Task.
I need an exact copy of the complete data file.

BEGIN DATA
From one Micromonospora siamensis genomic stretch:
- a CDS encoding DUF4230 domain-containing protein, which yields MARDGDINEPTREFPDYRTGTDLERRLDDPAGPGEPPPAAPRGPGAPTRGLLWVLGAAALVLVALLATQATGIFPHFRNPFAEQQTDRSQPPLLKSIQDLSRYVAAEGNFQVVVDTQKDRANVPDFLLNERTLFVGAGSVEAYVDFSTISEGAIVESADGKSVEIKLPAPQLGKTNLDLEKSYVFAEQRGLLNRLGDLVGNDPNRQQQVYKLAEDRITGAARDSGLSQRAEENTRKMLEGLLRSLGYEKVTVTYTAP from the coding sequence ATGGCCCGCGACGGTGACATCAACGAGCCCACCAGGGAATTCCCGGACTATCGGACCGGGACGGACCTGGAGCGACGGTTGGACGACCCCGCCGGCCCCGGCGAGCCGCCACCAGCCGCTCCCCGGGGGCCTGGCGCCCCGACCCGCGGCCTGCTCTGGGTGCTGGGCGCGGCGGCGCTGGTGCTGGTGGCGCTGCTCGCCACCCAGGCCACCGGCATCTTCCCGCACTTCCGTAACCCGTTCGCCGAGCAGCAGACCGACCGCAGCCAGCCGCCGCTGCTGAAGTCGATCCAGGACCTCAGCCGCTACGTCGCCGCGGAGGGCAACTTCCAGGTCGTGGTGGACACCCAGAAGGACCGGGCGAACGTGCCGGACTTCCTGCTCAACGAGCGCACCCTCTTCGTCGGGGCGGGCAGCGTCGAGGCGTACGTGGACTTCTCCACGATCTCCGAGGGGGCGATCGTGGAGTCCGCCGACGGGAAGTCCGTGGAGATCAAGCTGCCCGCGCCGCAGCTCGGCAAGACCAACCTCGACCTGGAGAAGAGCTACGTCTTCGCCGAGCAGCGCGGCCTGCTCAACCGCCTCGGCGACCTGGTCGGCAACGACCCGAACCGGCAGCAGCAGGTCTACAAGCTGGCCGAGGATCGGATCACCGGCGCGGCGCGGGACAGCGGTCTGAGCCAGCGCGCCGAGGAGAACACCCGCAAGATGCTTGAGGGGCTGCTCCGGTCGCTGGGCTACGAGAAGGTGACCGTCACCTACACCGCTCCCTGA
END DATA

From one Micromonospora siamensis genomic stretch:
- a CDS encoding DUF4230 domain-containing protein, which yields MARDGDINEPTREFPDYRTGTDLERRLDDPAGPGEPPPAAPRGPGAPTRGLLWVLGAAALVLVALLATQATGIFPHFRNPFAEQQTDRSQPPLLKSIQDLSRYVAAEGNFQVVVDTQKDRANVPDFLLNERTLFVGAGSVEAYVDFSTISEGAIVESADGKSVEIKLPAPQLGKTNLDLEKSYVFAEQRGLLNRLGDLVGNDPNRQQQVYKLAEDRITGAARDSGLSQRAEENTRKMLEGLLRSLGYEKVTVTYTAP from the coding sequence ATGGCCCGCGACGGTGACATCAACGAGCCCACCAGGGAATTCCCGGACTATCGGACCGGGACGGACCTGGAGCGACGGTTGGACGACCCCGCCGGCCCCGGCGAGCCGCCACCAGCCGCTCCCCGGGGGCCTGGCGCCCCGACCCGCGGCCTGCTCTGGGTGCTGGGCGCGGCGGCGCTGGTGCTGGTGGCGCTGCTCGCCACCCAGGCCACCGGCATCTTCCCGCACTTCCGTAACCCGTTCGCCGAGCAGCAGACCGACCGCAGCCAGCCGCCGCTGCTGAAGTCGATCCAGGACCTCAGCCGCTACGTCGCCGCGGAGGGCAACTTCCAGGTCGTGGTGGACACCCAGAAGGACCGGGCGAACGTGCCGGACTTCCTGCTCAACGAGCGCACCCTCTTCGTCGGGGCGGGCAGCGTCGAGGCGTACGTGGACTTCTCCACGATCTCCGAGGGGGCGATCGTGGAGTCCGCCGACGGGAAGTCCGTGGAGATCAAGCTGCCCGCGCCGCAGCTCGGCAAGACCAACCTCGACCTGGAGAAGAGCTACGTCTTCGCCGAGCAGCGCGGCCTGCTCAACCGCCTCGGCGACCTGGTCGGCAACGACCCGAACCGGCAGCAGCAGGTCTACAAGCTGGCCGAGGATCGGATCACCGGCGCGGCGCGGGACAGCGGTCTGAGCCAGCGCGCCGAGGAGAACACCCGCAAGATGCTTGAGGGGCTGCTCCGGTCGCTGGGCTACGAGAAGGTGACCGTCACCTACACCGCTCCCTGA